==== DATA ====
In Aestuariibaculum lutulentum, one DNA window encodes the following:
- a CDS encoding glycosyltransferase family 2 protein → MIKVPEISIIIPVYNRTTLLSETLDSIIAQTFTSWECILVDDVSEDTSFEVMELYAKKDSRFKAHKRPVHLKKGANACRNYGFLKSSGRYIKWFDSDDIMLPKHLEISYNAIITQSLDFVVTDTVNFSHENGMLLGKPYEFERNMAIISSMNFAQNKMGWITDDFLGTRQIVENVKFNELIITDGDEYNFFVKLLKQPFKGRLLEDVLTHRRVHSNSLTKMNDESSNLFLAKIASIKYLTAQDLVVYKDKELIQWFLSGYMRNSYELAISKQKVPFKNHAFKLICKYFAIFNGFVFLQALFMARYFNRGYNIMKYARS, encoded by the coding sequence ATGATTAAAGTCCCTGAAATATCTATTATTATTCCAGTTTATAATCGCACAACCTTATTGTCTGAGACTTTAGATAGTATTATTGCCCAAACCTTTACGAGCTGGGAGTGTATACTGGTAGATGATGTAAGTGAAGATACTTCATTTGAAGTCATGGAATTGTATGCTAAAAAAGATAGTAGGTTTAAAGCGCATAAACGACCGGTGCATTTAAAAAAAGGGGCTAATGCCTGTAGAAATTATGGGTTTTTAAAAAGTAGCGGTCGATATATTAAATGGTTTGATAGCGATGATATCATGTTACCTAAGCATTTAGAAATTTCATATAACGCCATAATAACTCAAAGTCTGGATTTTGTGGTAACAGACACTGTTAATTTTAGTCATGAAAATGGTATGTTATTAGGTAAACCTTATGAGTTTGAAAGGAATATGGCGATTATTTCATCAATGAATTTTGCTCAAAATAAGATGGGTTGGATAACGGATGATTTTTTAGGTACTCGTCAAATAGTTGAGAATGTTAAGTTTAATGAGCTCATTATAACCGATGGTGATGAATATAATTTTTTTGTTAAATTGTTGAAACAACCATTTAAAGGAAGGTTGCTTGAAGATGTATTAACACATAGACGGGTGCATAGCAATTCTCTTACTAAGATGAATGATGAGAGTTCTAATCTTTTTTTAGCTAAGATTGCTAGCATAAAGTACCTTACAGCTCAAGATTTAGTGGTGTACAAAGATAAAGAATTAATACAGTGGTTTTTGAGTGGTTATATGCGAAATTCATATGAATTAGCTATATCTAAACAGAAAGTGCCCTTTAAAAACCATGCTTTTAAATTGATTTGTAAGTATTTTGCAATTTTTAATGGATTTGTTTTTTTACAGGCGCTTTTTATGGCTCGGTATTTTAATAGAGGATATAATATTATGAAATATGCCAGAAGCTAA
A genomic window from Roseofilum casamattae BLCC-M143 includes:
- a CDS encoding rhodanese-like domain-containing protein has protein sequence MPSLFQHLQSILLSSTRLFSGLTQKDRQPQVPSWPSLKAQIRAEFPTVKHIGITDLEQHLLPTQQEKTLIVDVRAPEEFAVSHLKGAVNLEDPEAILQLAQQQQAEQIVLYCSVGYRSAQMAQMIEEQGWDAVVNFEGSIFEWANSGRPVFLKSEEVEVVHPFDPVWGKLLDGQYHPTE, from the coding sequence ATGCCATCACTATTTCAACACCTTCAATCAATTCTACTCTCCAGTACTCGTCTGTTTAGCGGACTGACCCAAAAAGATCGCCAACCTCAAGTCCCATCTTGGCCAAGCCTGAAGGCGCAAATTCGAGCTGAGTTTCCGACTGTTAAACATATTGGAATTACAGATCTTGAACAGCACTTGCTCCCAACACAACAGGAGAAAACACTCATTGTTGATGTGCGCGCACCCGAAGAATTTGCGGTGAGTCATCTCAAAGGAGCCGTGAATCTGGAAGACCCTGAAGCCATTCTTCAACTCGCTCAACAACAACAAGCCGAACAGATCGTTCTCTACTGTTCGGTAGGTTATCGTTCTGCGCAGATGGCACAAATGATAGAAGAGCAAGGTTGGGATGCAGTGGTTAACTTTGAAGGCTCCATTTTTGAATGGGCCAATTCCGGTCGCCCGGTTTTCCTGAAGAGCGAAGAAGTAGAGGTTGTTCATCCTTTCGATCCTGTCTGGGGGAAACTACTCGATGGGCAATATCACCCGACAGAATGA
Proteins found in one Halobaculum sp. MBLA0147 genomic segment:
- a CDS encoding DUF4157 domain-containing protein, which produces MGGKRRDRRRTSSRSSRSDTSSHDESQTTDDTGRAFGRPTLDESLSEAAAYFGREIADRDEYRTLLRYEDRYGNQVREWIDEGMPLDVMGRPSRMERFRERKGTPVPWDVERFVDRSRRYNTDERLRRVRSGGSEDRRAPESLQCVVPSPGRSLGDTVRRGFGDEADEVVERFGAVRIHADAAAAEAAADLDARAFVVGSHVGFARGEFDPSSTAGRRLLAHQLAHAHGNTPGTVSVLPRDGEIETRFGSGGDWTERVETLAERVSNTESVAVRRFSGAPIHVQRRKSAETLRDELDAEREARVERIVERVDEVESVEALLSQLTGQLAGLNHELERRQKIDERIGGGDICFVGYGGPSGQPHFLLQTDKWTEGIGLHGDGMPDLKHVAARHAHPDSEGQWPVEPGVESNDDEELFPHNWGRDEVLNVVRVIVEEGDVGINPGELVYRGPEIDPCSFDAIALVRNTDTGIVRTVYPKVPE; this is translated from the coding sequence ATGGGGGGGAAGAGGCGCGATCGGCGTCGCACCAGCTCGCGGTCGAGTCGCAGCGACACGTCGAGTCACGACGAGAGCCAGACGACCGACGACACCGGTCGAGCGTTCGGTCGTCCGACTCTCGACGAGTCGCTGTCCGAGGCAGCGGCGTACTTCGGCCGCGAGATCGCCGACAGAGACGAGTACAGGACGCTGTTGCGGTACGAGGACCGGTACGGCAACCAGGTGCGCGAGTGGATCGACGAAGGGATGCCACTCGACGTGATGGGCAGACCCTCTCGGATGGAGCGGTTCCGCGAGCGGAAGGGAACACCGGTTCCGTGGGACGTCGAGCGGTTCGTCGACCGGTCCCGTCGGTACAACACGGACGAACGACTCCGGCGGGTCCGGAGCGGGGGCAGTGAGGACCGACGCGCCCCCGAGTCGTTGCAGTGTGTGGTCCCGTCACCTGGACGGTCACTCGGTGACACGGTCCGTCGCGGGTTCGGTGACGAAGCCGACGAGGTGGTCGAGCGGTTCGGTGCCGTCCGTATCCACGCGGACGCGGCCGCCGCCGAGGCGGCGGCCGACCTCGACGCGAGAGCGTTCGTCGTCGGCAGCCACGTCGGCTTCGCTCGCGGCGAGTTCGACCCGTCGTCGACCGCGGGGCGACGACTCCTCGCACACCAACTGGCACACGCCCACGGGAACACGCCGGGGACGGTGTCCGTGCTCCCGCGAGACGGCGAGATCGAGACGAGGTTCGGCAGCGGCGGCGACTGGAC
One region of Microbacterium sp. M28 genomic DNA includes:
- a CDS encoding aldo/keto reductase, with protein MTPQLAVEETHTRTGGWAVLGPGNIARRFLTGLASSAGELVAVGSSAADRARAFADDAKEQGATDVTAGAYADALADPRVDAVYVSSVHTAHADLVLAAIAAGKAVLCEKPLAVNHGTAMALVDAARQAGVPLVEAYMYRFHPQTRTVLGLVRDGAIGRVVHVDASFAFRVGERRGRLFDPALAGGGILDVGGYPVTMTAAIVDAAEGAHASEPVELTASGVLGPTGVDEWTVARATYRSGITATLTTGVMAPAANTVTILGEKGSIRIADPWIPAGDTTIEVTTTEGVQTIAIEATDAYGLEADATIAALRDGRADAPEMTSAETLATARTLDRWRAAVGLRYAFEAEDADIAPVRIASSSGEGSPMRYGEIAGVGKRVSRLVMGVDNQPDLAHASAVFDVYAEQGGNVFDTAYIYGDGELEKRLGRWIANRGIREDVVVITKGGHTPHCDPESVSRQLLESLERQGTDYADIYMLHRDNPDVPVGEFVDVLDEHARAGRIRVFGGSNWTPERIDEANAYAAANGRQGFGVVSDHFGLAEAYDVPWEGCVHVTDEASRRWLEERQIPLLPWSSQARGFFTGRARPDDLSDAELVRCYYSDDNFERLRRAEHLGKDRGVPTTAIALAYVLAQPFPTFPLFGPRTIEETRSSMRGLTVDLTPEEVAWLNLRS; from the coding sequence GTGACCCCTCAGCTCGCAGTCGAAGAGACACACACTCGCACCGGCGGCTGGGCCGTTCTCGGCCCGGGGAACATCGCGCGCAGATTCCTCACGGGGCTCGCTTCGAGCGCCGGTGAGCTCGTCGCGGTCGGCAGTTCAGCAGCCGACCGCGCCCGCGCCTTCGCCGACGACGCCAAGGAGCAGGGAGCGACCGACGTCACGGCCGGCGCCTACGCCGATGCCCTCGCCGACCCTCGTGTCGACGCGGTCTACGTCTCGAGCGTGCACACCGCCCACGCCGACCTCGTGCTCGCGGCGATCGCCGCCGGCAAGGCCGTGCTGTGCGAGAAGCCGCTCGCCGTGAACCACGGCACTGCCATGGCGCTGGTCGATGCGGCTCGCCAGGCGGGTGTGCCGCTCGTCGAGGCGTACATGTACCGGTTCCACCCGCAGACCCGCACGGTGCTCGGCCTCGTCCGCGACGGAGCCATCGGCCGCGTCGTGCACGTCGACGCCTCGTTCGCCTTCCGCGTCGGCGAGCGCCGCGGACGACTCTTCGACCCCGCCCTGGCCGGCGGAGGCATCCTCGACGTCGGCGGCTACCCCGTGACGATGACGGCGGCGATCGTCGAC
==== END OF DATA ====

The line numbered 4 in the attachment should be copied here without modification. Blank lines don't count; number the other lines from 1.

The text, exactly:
- a CDS encoding rhodanese-like domain-containing protein has protein sequence MPSLFQHLQSILLSSTRLFSGLTQKDRQPQVPSWPSLKAQIRAEFPTVKHIGITDLEQHLLPTQQEKTLIVDVRAPEEFAVSHLKGAVNLEDPEAILQLAQQQQAEQIVLYCSVGYRSAQMAQMIEEQGWDAVVNFEGSIFEWANSGRPVFLKSEEVEVVHPFDPVWGKLLDGQYHPTE, from the coding sequence ATGCCATCACTATTTCAACACCTTCAATCAATTCTACTCTCCAGTACTCGTCTGTTTAGCGGACTGACCCAAAAAGATCGCCAACCTCAAGTCCCATCTTGGCCAAGCCTGAAGGCGCAAATTCGAGCTGAGTTTCCGACTGTTAAACATATTGGAATTACAGATCTTGAACAGCACTTGCTCCCAACACAACAGGAGAAAACACTCATTGTTGATGTGCGCGCACCCGAAGAATTTGCGGTGAGTCATCTCAAAGGAGCCGTGAATCTGGAAGACCCTGAAGCCATTCTTCAACTCGCTCAACAACAACAAGCCGAACAGATCGTTCTCTACTGTTCGGTAGGTTATCGTTCTGCGCAGATGGCACAAATGATAGAAGAGCAAGGTTGGGATGCAGTGGTTAACTTTGAAGGCTCCATTTTTGAATGGGCCAATTCCGGTCGCCCGGTTTTCCTGAAGAGCGAAGAAGTAGAGGTTGTTCATCCTTTCGATCCTGTCTGGGGGAAACTACTCGATGGGCAATATCACCCGACAGAATGA